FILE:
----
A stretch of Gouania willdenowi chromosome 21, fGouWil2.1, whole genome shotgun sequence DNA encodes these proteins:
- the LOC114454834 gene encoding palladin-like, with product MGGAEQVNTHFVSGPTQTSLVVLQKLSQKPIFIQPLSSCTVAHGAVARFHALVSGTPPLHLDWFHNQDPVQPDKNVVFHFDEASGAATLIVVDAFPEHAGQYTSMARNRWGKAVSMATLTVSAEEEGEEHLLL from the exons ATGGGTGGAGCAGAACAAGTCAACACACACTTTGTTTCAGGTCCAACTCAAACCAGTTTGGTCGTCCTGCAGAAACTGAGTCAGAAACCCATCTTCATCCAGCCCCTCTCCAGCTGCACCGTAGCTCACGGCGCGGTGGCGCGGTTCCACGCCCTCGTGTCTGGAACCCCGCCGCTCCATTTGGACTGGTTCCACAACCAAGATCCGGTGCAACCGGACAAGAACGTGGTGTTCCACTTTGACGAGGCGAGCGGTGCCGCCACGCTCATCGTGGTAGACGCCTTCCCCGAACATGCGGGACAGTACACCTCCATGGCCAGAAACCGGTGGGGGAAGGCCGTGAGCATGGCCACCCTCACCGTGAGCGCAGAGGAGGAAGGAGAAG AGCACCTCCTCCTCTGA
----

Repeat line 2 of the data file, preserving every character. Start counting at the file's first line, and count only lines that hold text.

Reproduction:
- the LOC114454834 gene encoding palladin-like, with product MGGAEQVNTHFVSGPTQTSLVVLQKLSQKPIFIQPLSSCTVAHGAVARFHALVSGTPPLHLDWFHNQDPVQPDKNVVFHFDEASGAATLIVVDAFPEHAGQYTSMARNRWGKAVSMATLTVSAEEEGEEHLLL from the exons ATGGGTGGAGCAGAACAAGTCAACACACACTTTGTTTCAGGTCCAACTCAAACCAGTTTGGTCGTCCTGCAGAAACTGAGTCAGAAACCCATCTTCATCCAGCCCCTCTCCAGCTGCACCGTAGCTCACGGCGCGGTGGCGCGGTTCCACGCCCTCGTGTCTGGAACCCCGCCGCTCCATTTGGACTGGTTCCACAACCAAGATCCGGTGCAACCGGACAAGAACGTGGTGTTCCACTTTGACGAGGCGAGCGGTGCCGCCACGCTCATCGTGGTAGACGCCTTCCCCGAACATGCGGGACAGTACACCTCCATGGCCAGAAACCGGTGGGGGAAGGCCGTGAGCATGGCCACCCTCACCGTGAGCGCAGAGGAGGAAGGAGAAG AGCACCTCCTCCTCTGA